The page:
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    Glossary Term
    Shakuhachi - A traditional 5-hole Japanese bamboo flute

    (Also "shaku hachi" and "shaku-hachi")

    English Definition:
    A traditional 5-hole Japanese bamboo flute

    The "shaku" is an old Japanese unit of measurement equaling about 30 centimeters. "Hachi" means "eight" in Japanese. Shakuhachi, therefore, means 1.8 shaku, or about 54.5 centimeters (21.5 inches). The length is important in producing a range of notes consistent with other Shakuhachi flutes. The shakuhachi flute is made of bamboo and played vertically down from the mouth.

    The shakuhachi first appeared in Japan in the late 7th century A.D. and became a regular piece in the Japanese court orchestra. By the early 16th century, the shakuhachi became associated with the wandering beggars, known as "komoso" or "straw-mat priests." These players eventually became known as "komuso," a play on the original term, which means "the priests of nothingness." The komuso were a sect of Zen Buddhist monks who played the flute as a spiritual discipline. During the 17th century, the komuso were given exclusive rights to play the shakuhachi. Today, of course, the shakuhachi is available for all to play.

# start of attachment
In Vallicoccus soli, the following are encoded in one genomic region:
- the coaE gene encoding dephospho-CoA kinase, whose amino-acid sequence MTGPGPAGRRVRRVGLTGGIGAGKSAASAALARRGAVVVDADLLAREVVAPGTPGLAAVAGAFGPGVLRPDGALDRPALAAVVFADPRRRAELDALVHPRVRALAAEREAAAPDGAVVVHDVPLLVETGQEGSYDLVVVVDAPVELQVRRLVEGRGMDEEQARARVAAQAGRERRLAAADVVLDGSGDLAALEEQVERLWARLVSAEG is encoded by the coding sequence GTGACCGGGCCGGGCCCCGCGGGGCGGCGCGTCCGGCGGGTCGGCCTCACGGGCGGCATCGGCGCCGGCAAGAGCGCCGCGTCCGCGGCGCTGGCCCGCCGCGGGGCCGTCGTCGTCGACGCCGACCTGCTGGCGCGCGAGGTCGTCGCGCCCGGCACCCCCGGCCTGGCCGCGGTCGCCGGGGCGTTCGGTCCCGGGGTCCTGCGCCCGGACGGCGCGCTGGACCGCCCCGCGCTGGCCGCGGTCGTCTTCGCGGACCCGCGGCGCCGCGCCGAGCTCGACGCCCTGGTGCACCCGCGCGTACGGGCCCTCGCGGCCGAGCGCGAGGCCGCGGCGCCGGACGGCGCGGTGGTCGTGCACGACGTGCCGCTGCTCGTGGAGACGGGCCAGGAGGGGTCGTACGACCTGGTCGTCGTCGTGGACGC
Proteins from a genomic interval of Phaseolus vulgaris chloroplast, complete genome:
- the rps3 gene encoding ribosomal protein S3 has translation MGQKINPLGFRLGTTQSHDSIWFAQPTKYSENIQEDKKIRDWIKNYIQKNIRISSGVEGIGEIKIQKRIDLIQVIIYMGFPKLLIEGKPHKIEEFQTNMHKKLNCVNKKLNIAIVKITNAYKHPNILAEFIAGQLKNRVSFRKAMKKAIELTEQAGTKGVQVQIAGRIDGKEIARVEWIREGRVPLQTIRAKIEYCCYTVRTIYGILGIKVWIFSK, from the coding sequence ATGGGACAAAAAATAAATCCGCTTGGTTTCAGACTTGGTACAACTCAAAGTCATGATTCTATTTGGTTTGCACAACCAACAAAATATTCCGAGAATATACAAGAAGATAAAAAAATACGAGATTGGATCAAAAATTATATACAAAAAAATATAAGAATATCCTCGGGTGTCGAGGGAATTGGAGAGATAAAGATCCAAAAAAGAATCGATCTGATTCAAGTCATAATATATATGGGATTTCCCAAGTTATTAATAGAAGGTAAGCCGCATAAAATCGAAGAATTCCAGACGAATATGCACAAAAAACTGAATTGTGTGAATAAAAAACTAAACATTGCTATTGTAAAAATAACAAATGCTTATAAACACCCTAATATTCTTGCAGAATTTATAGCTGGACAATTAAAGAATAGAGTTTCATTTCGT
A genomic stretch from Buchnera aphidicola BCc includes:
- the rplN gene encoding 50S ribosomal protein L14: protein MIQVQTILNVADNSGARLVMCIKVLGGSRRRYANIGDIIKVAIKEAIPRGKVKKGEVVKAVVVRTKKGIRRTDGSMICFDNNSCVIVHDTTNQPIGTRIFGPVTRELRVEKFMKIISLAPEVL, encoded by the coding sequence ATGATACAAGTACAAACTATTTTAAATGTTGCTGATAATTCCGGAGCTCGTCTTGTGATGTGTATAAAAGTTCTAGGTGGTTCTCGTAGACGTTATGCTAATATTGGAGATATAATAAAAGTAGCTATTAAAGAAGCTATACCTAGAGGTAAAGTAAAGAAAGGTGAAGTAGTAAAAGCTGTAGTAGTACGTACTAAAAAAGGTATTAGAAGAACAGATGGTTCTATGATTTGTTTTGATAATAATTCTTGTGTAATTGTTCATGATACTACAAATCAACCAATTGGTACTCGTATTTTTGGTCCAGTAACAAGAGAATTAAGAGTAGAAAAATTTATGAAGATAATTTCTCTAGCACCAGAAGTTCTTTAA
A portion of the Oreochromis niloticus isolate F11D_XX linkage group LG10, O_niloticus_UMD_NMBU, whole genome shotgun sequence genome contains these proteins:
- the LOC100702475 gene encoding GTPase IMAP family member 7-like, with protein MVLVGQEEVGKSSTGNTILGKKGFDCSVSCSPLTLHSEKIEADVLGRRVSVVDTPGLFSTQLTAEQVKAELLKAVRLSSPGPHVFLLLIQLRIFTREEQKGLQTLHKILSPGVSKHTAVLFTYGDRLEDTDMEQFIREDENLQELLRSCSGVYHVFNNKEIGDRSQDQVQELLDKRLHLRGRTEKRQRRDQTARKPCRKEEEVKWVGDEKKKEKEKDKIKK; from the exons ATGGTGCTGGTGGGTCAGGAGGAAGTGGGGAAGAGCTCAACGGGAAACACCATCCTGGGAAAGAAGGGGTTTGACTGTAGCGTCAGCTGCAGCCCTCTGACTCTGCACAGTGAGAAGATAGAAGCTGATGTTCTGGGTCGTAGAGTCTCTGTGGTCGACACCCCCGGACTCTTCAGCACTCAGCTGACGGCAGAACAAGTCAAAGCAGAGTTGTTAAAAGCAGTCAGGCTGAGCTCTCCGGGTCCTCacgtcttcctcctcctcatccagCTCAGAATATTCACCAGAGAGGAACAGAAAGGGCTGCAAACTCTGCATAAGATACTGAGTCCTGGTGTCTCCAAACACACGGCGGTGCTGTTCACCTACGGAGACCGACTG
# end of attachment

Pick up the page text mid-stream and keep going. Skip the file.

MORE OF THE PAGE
Click here to see Shakuhachi made by the master craftsman, Toji-san.

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